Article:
"Unvaccinated" Sarah Palin Tested Positive For COVID-19 Right Before Her Defamation Trial Against The New York Times, A Judge Said
The former Alaska governor, who also got COVID last March, has said she would rather die than get vaccinated.
Former Alaska governor and 2008 vice presidential candidate Sarah Palin has tested positive for COVID-19, delaying the start of her defamation trial against the New York Times that was set to begin Monday.
The news, first reported by Reuters, was announced in court by US District Judge Jed Rakoff of the Southern District of New York.
Palin initially tested positive on a rapid at-home test on Sunday night, the judge said.
"She is, of course, unvaccinated," Rakoff added, after announcing the results of Palin's first test.
The judge asked Palin to get retested on Monday. She tested positive again after taking a rapid test at an urgent care center, according to New York Law Journal reporter Jane Wester.
Rakoff delayed the trial until Feb. 3, as long as the former governor is not symptomatic on that date.
Palin, who disclosed that she, along with some of her other family members, had COVID last March, has openly railed against coronavirus vaccines. At a rally for right-wing group Turning Point USA last December, Palin said that she would rather die before getting a COVID vaccine.
"It’ll be over my dead body that I’ll have to get a shot,” she said. “I will not do that. I won’t do it, and they better not touch my kids either.”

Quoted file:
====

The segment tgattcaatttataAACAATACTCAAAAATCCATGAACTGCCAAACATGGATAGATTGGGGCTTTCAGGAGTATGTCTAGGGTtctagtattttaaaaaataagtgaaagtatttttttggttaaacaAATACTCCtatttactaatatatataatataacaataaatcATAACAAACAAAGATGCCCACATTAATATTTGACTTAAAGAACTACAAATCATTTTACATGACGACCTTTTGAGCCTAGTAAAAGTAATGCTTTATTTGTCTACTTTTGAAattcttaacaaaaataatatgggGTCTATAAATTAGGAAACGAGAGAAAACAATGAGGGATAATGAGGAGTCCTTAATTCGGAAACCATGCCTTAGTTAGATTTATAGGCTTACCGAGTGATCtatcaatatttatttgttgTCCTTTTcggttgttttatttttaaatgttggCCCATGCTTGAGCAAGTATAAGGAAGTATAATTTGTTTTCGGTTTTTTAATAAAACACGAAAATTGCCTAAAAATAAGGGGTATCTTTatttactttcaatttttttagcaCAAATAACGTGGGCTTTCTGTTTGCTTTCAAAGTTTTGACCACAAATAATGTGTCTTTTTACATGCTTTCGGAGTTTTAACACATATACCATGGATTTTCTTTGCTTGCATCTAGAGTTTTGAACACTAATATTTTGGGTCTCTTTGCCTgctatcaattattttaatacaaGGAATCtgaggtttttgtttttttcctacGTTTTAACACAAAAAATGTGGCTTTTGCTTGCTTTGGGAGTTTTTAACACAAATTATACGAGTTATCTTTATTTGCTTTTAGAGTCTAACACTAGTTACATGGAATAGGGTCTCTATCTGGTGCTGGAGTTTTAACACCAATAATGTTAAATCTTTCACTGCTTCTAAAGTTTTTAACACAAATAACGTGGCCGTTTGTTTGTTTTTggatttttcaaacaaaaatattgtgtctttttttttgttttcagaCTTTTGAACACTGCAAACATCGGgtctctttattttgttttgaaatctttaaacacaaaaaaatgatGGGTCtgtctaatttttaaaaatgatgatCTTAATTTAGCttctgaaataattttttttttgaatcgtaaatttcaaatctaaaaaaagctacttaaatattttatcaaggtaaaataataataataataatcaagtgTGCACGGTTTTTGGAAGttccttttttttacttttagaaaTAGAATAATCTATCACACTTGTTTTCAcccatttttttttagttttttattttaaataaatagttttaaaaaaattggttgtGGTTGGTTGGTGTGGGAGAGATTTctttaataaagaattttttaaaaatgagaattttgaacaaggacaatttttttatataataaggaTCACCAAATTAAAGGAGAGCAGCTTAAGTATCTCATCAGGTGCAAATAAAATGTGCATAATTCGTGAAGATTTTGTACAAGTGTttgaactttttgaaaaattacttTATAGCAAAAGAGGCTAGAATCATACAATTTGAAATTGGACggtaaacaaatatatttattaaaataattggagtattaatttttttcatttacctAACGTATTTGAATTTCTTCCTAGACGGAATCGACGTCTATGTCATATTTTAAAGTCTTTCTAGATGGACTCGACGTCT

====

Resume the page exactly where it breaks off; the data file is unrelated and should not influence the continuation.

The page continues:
On Monday evening, Palin confirmed that she tested positive during an appearance on Fox News, saying her diagnosis had been confirmed that morning.
"It is what it is," she said. "I feel absolutely normal. Yup."
BuzzFeed News has reached out to Palin's lawyers for comment.
Palin sued the New York Times in 2017 over an editorial that she argued falsely linked gun violence to political rhetoric from a pro-Palin political action committee (PAC). The piece suggested that a map circulated by the PAC, which showed crosshairs over the districts of Democrats who voted for the Affordable Care Act, was connected to the 2011 shooting of then–member of Congress Gabby Giffords.
The New York Times issued a correction three days later, saying that despite the editorial's claim, "no such link was established" and that they had misinterpreted the map, believing that it was targeting representatives and not districts.
Rakoff initially dismissed the case on Aug. 29, 2017, but Palin's lawyers successfully fought for two years to have it appealed. A three-judge panel of the 2nd US Circuit Court of Appeals sent the defamation suit back to the lower court on Aug. 6, 2019.
"We find that the district court erred in relying on facts outside the pleadings to dismiss the complaint," the decision stated. "We further conclude that Palin’s Proposed Amended Complaint plausibly states a claim for defamation and may proceed to full discovery."
Although many federal cases are currently being held via remote teleconference because of the pandemic, Palin's lawyers said that she wants to testify in open court.